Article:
Governor Wells and the State Stocks

July 5, 1869


Governor Stoneman from California wrote to tell that Governor Wells tried to sell Stoneman Virginian state owned railroads for Wells' own personal profit.


Governor Wells and the State Stocks. The reader is quite familiar with the charges that Governor Wells last year tried to sell the railroad stocks held by the State. This he has denied. His denial was never believed; and General Stoneman, now in California, has written a letter to the Richmond Whig asserting that Governor Wells did make to him a verbal proposition to sell out the State's interest in one of the railroads. The General asked him to put his proposition in writing. But that he never did--not he--catch him at it! General Stoneman states further that Governor Wells afterwards sent another person (not willing to try it again himself) to him with a similar proposition with regard to another of the railroads of the State, "and may, perhaps," says the General, recollect the reply that was returned to this latter proposition." Very likely; but Wells is not the man to mention either just now. He would as soon tell all about the missing letter. There is much about these State stocks that cannot see the light. Wells's tracks were well covered up. There was "a consideration "--perhaps more than one--that nobody save the parties to it are likely ever to hear of. Even should they fall out and quarrel, they will hardly be so indiscreet as to "peach," as that would be to expose equally the impeacher and the impeached. There is no doubt that the first railroad alluded to was the Virginia and Tennessee, and the second the Orange and Alexandria railroad. The scheme of the persons proposing to purchase was to consolidate those roads with the view of cutting off all the Virginia towns. Wells didn't care anything about that. His interest in the sale was of a wholly different nature. He would sell the stocks of the State in any other railroad, and help any other consolidation for the same "consideration." Now, any exposure that may be made of Mr. Wells will, we suppose, have no effect upon his prospects. His followers are not the persons to desert him for crime. Indeed, that seems rather commendable in their eyes--there is in it that which propitiates a fellow-feeling. But, people of Virginia, how can you submit to be ruled by a man who has been true to no one ?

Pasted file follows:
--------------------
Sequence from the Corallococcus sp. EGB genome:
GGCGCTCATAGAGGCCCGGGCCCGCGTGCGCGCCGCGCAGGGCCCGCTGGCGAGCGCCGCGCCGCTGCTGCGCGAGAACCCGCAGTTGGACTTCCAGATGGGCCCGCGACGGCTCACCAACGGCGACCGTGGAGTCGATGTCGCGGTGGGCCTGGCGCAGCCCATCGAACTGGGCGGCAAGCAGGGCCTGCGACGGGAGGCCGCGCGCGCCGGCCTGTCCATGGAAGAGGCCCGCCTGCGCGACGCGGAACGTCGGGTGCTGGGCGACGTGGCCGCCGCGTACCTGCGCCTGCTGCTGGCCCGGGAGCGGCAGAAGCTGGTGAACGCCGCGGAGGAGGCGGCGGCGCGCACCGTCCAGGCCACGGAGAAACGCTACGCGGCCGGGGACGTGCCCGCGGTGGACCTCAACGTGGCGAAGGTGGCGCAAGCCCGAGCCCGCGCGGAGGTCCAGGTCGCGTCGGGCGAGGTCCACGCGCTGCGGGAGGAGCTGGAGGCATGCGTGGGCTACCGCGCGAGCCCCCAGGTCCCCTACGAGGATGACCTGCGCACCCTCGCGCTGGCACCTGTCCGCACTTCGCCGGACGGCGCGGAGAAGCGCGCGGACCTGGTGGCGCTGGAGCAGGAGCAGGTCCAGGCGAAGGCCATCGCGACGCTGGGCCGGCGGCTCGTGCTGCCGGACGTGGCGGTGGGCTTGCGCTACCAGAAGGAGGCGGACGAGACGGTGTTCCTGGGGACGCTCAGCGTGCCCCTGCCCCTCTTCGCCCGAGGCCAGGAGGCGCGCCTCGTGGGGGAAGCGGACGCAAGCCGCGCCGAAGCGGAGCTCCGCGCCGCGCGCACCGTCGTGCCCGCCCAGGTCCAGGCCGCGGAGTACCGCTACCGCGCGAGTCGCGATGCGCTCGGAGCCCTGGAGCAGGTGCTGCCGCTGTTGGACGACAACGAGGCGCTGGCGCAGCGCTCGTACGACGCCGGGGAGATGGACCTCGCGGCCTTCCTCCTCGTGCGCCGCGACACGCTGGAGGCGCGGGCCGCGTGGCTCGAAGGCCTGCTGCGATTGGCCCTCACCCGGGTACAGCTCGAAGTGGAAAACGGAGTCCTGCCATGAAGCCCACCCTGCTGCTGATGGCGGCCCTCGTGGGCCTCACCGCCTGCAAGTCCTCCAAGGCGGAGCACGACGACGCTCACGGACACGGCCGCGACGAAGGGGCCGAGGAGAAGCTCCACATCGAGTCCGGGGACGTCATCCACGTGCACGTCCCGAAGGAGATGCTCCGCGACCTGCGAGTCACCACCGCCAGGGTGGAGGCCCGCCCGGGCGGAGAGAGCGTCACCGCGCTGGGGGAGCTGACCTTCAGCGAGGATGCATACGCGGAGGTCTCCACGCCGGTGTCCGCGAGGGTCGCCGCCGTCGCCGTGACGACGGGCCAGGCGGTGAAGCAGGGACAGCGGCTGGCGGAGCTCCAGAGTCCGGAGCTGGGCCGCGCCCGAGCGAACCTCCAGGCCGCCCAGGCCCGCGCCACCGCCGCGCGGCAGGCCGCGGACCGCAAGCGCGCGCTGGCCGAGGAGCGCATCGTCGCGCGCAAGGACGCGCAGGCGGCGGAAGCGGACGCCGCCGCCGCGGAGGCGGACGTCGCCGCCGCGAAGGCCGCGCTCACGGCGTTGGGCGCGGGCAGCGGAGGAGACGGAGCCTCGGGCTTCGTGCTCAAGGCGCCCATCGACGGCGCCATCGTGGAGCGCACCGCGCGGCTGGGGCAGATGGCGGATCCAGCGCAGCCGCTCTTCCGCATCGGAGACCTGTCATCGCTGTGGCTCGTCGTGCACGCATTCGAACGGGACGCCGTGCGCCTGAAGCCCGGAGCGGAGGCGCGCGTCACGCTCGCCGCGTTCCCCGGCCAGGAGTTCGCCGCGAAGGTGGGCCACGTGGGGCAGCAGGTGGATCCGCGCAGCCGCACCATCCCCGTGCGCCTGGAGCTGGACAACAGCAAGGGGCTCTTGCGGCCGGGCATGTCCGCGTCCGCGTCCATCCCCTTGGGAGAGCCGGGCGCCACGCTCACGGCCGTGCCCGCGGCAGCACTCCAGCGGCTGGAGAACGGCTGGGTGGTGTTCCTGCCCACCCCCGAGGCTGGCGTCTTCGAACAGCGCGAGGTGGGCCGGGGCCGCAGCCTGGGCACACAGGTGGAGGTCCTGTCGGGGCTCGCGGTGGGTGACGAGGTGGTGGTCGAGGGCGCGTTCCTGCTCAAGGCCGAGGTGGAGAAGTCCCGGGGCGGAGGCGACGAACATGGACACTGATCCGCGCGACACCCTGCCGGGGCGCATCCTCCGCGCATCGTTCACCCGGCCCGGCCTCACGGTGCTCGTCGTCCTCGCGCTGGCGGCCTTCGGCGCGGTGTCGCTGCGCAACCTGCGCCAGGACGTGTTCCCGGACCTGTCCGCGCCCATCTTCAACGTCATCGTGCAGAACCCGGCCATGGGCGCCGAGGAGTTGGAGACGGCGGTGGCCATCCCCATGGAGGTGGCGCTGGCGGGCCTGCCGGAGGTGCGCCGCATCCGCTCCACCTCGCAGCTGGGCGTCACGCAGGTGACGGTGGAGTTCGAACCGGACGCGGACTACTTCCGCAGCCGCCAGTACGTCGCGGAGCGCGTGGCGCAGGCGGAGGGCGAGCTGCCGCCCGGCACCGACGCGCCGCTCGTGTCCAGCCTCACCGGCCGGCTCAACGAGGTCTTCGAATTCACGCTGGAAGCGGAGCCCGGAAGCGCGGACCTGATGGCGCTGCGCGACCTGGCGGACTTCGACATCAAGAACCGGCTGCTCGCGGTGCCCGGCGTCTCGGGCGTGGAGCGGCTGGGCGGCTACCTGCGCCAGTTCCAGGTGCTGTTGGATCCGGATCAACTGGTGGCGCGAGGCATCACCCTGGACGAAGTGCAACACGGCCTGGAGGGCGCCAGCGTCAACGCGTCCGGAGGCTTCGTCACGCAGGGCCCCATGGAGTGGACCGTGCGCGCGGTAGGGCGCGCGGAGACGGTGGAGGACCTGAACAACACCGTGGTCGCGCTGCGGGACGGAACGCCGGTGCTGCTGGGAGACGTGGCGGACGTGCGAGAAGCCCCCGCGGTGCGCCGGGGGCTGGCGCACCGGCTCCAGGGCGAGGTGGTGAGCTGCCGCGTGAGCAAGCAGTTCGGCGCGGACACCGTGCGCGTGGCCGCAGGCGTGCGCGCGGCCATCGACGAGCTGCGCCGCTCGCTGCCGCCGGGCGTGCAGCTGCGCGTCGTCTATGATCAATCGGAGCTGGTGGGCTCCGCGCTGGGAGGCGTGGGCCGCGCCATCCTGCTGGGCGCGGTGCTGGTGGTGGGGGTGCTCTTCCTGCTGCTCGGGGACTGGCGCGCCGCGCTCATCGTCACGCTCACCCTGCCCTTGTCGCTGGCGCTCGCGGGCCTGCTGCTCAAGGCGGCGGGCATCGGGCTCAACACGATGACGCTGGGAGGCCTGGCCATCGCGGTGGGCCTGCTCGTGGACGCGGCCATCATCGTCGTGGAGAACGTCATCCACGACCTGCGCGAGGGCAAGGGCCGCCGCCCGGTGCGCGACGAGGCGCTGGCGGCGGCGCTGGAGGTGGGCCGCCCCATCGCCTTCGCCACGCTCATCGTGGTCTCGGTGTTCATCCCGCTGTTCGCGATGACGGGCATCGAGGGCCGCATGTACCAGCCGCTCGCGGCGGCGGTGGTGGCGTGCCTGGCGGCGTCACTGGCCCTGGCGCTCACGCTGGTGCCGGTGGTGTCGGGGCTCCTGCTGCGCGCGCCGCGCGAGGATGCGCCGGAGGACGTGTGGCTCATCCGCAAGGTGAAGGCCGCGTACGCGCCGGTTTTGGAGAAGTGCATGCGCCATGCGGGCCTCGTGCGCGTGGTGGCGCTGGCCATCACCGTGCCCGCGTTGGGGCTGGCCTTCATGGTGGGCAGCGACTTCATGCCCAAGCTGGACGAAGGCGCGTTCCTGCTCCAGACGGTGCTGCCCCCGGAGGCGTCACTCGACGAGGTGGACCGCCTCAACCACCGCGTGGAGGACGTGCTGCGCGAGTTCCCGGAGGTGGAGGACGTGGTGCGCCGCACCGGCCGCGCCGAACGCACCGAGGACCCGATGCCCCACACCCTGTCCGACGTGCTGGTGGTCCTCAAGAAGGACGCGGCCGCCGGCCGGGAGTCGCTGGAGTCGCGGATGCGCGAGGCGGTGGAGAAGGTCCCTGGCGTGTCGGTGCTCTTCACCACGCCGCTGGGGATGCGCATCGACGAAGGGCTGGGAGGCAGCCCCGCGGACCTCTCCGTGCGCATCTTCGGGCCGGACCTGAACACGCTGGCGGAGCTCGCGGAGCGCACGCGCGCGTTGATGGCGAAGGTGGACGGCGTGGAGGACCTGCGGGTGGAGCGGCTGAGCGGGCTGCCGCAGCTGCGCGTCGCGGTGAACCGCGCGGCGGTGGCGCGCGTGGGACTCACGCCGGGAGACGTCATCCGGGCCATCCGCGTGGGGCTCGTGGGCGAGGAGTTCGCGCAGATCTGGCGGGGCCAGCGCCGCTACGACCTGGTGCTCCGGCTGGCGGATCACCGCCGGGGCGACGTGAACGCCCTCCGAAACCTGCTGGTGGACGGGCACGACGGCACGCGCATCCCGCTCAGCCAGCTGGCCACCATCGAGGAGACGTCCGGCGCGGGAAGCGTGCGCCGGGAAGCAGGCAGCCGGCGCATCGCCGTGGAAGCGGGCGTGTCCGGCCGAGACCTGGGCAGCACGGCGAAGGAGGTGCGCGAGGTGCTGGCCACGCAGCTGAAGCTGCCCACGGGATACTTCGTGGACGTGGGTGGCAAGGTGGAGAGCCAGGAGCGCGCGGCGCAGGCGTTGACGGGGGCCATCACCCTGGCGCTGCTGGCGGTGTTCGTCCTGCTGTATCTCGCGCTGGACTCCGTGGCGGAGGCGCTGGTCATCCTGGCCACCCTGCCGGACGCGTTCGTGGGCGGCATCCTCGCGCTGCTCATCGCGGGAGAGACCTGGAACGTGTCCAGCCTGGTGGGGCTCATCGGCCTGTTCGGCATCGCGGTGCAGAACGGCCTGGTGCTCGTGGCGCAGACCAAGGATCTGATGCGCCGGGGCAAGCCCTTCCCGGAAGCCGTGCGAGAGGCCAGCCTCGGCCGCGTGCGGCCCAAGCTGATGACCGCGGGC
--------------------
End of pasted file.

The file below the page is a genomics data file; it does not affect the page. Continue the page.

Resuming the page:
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Ali O'Hara




“Governor Wells and the State Stocks,” Reconstructing Virginia, accessed May 18, 2022,